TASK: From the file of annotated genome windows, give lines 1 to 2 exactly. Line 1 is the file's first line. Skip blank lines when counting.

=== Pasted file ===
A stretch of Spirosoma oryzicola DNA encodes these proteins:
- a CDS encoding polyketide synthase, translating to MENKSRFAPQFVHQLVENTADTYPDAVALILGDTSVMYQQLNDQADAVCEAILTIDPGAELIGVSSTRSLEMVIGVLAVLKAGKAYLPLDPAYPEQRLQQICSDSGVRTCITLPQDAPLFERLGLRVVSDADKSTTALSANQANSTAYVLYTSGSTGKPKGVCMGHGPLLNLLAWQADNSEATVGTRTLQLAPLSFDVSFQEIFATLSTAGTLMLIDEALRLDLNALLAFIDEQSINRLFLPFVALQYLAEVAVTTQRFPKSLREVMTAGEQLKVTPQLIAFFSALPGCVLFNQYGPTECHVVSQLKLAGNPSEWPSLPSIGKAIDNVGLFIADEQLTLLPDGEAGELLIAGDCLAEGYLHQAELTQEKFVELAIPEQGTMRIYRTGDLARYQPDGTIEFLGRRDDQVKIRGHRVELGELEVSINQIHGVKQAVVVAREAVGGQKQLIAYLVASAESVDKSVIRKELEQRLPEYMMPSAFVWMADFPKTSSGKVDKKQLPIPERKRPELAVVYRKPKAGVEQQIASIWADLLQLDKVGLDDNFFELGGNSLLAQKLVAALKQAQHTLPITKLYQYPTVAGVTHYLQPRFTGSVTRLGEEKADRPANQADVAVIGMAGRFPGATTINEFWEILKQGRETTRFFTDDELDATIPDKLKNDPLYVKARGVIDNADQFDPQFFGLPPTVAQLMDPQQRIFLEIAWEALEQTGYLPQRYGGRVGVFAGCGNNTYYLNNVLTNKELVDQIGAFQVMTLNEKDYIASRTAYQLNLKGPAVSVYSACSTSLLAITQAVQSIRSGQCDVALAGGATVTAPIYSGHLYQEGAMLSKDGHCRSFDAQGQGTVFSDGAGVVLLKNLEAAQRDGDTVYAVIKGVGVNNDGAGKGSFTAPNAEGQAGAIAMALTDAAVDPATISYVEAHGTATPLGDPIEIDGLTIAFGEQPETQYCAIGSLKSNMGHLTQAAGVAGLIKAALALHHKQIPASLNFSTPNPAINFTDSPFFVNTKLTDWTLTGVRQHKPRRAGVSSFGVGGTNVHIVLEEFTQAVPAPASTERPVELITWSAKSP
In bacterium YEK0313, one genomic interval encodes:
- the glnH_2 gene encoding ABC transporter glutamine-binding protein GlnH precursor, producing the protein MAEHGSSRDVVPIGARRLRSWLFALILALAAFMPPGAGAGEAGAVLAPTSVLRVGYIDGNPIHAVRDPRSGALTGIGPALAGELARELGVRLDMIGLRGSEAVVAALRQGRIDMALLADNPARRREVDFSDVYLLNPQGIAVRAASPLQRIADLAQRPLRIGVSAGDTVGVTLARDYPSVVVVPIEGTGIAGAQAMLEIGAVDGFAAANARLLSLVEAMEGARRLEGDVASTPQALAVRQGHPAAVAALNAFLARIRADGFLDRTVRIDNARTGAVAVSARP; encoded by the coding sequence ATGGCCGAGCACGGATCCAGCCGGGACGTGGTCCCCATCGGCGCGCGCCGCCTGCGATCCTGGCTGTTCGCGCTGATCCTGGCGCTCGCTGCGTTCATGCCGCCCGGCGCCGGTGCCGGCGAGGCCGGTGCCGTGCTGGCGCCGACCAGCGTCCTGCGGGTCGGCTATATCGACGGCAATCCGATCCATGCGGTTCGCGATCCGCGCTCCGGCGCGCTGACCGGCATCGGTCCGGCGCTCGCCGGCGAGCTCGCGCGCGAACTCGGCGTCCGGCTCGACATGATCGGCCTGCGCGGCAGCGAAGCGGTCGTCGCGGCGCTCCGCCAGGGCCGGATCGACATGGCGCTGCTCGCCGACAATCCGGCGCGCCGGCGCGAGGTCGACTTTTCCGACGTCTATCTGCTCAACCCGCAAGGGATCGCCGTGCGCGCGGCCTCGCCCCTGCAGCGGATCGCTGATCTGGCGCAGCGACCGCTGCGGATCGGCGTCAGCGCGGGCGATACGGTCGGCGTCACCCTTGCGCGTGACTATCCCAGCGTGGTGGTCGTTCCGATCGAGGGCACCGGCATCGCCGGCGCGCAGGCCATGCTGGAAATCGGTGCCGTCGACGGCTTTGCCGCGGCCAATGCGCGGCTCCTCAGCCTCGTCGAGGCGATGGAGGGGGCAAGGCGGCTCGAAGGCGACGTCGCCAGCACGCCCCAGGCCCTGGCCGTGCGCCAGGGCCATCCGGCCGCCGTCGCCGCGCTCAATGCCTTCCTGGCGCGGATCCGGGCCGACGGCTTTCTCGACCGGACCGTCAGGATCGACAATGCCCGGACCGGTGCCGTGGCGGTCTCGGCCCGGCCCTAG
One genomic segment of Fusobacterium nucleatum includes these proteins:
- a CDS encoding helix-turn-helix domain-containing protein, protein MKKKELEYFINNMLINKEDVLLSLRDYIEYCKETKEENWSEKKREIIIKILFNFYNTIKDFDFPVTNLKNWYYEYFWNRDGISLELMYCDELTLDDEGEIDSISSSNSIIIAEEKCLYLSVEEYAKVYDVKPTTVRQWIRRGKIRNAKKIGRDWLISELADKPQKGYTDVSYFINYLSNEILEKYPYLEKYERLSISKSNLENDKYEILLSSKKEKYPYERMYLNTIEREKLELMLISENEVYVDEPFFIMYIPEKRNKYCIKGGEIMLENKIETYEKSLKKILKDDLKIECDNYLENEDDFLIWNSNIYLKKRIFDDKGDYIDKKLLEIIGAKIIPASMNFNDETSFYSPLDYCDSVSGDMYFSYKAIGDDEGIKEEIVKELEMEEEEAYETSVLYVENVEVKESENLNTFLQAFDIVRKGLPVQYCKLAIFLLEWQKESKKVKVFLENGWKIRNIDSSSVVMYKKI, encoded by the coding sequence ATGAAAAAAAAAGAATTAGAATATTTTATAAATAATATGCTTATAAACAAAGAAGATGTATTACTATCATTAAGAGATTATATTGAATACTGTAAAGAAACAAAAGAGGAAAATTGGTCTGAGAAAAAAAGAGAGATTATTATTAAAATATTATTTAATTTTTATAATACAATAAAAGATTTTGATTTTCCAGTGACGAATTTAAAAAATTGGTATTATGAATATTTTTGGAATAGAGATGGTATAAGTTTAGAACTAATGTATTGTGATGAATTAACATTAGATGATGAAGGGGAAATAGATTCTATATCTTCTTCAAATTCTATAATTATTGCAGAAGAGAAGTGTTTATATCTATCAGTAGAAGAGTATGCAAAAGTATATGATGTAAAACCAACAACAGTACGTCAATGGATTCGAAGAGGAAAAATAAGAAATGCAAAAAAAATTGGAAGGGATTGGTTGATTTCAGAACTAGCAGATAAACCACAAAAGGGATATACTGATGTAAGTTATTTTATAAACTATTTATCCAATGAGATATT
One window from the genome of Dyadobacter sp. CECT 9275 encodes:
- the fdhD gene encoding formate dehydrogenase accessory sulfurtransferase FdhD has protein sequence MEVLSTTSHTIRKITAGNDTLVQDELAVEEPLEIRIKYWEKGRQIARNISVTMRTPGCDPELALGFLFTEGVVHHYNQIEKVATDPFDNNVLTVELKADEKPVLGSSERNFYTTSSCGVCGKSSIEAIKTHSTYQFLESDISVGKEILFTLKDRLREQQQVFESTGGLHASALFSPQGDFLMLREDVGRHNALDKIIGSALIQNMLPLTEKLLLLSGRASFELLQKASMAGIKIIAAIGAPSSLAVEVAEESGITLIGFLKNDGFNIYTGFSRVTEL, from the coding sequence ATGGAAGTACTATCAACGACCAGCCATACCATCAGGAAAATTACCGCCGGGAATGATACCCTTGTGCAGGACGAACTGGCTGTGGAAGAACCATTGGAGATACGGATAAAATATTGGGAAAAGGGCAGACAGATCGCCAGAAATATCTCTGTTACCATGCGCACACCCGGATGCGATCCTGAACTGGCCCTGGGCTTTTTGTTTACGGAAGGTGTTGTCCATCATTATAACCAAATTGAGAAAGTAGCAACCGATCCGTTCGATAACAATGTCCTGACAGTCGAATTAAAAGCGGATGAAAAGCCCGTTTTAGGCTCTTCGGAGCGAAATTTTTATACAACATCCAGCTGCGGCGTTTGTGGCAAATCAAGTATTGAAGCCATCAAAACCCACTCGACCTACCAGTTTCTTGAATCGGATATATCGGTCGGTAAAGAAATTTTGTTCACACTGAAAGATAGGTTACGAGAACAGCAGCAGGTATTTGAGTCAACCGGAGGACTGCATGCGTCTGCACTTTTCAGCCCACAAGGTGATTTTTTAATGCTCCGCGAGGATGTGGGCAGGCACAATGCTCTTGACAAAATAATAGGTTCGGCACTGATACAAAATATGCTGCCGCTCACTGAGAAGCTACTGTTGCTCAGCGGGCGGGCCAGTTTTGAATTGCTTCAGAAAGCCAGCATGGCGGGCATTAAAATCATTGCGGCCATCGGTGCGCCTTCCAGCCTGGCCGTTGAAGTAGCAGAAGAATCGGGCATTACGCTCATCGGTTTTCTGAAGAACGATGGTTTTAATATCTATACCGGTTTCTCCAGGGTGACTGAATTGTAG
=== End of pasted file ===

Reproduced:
A stretch of Spirosoma oryzicola DNA encodes these proteins:
- a CDS encoding polyketide synthase, translating to MENKSRFAPQFVHQLVENTADTYPDAVALILGDTSVMYQQLNDQADAVCEAILTIDPGAELIGVSSTRSLEMVIGVLAVLKAGKAYLPLDPAYPEQRLQQICSDSGVRTCITLPQDAPLFERLGLRVVSDADKSTTALSANQANSTAYVLYTSGSTGKPKGVCMGHGPLLNLLAWQADNSEATVGTRTLQLAPLSFDVSFQEIFATLSTAGTLMLIDEALRLDLNALLAFIDEQSINRLFLPFVALQYLAEVAVTTQRFPKSLREVMTAGEQLKVTPQLIAFFSALPGCVLFNQYGPTECHVVSQLKLAGNPSEWPSLPSIGKAIDNVGLFIADEQLTLLPDGEAGELLIAGDCLAEGYLHQAELTQEKFVELAIPEQGTMRIYRTGDLARYQPDGTIEFLGRRDDQVKIRGHRVELGELEVSINQIHGVKQAVVVAREAVGGQKQLIAYLVASAESVDKSVIRKELEQRLPEYMMPSAFVWMADFPKTSSGKVDKKQLPIPERKRPELAVVYRKPKAGVEQQIASIWADLLQLDKVGLDDNFFELGGNSLLAQKLVAALKQAQHTLPITKLYQYPTVAGVTHYLQPRFTGSVTRLGEEKADRPANQADVAVIGMAGRFPGATTINEFWEILKQGRETTRFFTDDELDATIPDKLKNDPLYVKARGVIDNADQFDPQFFGLPPTVAQLMDPQQRIFLEIAWEALEQTGYLPQRYGGRVGVFAGCGNNTYYLNNVLTNKELVDQIGAFQVMTLNEKDYIASRTAYQLNLKGPAVSVYSACSTSLLAITQAVQSIRSGQCDVALAGGATVTAPIYSGHLYQEGAMLSKDGHCRSFDAQGQGTVFSDGAGVVLLKNLEAAQRDGDTVYAVIKGVGVNNDGAGKGSFTAPNAEGQAGAIAMALTDAAVDPATISYVEAHGTATPLGDPIEIDGLTIAFGEQPETQYCAIGSLKSNMGHLTQAAGVAGLIKAALALHHKQIPASLNFSTPNPAINFTDSPFFVNTKLTDWTLTGVRQHKPRRAGVSSFGVGGTNVHIVLEEFTQAVPAPASTERPVELITWSAKSP